"You can only pick one team to go play for," Manning said. "It reminded me of college somewhat, that you would like to play for a lot of teams. Go play for this team for a year, maybe give this team four or five games and bounce around. It's not the way it works; you have to pick a team."

He chose Denver. He also chose Elway.

"We tried to show him what the Denver Broncos are about, about what our staff was about, what we had to offer, the ability for us to be able to blend our offense to what he's used to doing, and also the young guys we had on the roster but also what the Rocky Mountain region was all about." Elway said. "So I felt really good about our story, and I'm glad that he saw it the same way."

Elway was always a take-charge player, selling out on runs, risking injury for an extra yard, daring to make the impossible throw to win games. He was all in. Mentally nothing has changed and that has rubbed off on everyone.

"I think John Elway would still be playing football if he could physically," Manning said.

Elway found running the operation fills the competitive void, although the nerves, particularly during games, can be worse. "I'm getting better with letting the control go and knowing that there's nothing I can do."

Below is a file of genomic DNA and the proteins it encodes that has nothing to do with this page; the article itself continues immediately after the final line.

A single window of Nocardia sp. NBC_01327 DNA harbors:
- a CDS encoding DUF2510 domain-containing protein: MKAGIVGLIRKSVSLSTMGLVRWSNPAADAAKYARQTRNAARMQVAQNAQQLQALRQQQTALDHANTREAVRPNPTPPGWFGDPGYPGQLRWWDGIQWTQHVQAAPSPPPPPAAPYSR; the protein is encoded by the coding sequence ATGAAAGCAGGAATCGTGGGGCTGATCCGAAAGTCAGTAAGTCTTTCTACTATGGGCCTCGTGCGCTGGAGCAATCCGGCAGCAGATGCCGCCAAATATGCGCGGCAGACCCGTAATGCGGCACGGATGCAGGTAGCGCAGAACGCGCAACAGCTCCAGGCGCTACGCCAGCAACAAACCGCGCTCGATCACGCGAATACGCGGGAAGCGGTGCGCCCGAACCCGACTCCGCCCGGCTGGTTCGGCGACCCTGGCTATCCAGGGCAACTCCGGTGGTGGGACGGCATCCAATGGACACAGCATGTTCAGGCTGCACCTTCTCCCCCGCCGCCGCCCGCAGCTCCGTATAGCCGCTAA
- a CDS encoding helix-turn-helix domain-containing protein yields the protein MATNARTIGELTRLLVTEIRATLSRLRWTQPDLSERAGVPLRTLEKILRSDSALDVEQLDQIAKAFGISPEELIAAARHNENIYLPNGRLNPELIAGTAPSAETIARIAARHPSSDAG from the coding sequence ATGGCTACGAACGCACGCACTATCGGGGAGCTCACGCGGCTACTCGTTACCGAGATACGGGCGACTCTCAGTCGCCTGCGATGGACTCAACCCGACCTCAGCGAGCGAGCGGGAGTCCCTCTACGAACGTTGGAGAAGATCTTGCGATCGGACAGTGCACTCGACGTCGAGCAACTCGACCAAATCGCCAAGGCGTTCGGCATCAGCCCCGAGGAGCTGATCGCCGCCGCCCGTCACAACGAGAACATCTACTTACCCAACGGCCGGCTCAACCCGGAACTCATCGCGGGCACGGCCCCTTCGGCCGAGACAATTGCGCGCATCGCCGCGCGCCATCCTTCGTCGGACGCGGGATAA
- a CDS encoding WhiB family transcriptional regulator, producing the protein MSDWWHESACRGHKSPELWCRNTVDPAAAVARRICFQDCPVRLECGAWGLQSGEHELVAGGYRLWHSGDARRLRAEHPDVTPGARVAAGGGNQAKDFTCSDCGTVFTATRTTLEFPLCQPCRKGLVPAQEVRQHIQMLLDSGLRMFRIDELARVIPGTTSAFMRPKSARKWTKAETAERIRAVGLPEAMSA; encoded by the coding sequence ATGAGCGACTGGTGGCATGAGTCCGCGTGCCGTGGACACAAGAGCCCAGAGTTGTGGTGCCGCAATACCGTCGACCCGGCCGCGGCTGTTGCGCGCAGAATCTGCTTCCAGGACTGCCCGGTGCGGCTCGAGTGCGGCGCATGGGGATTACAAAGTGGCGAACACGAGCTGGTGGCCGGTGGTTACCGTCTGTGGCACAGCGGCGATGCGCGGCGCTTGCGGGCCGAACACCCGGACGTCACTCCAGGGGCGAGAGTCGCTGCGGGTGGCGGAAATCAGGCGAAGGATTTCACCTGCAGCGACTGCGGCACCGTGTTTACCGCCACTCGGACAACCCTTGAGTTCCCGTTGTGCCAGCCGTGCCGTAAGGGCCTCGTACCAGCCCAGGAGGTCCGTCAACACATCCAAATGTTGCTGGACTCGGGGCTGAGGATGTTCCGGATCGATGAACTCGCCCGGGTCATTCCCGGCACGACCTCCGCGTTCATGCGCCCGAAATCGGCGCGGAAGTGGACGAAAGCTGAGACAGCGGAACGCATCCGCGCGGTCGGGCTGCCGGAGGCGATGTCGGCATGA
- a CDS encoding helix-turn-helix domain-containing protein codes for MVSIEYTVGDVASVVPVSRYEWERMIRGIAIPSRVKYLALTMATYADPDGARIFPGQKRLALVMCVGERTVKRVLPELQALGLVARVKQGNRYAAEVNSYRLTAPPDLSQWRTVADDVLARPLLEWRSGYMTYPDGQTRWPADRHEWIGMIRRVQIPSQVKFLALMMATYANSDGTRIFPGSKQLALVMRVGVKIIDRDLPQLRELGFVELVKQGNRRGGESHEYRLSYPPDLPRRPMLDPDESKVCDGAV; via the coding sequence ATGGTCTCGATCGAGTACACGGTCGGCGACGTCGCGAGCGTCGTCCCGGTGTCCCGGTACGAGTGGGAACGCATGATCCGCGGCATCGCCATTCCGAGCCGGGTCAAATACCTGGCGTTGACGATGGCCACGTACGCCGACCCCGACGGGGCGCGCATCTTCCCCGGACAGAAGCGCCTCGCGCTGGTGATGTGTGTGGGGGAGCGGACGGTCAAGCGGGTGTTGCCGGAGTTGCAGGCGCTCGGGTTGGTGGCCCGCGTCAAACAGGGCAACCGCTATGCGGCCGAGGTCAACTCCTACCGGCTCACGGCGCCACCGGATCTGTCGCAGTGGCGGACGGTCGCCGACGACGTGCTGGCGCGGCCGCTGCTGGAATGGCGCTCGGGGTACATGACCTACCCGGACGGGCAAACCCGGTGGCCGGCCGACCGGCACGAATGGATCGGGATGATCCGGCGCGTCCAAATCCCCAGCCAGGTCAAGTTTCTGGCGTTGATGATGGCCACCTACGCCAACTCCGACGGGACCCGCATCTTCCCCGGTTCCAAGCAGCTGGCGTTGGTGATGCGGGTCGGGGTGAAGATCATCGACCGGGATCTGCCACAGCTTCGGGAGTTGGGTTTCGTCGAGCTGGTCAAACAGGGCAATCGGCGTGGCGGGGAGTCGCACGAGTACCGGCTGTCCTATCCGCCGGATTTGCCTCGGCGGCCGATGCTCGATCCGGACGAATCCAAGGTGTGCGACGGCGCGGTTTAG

He sees no difference though in wanting to win this Super Bowl as any of the ones where he was under center. There is no wistfulness at getting back on the field. These are his Broncos. This would feel just as much his title. Maybe, in some ways, even more.

"It'd be just as important," Elway said. "I think that to be a part of that and to be on that was a part of putting this whole thing together would be something that's very important and something I'd like to do.

"It's different. Obviously, playing is a lot more physical and much tougher that way, but I think that in my position now it's kind of trying to stay two steps ahead and make decisions on what we have to do in the future. Hopefully they're the right ones."

He said that with the same cool, confidence that defined him as a player – the knowledge that preparation would pay off, both by him and the new/old quarterback he built this around.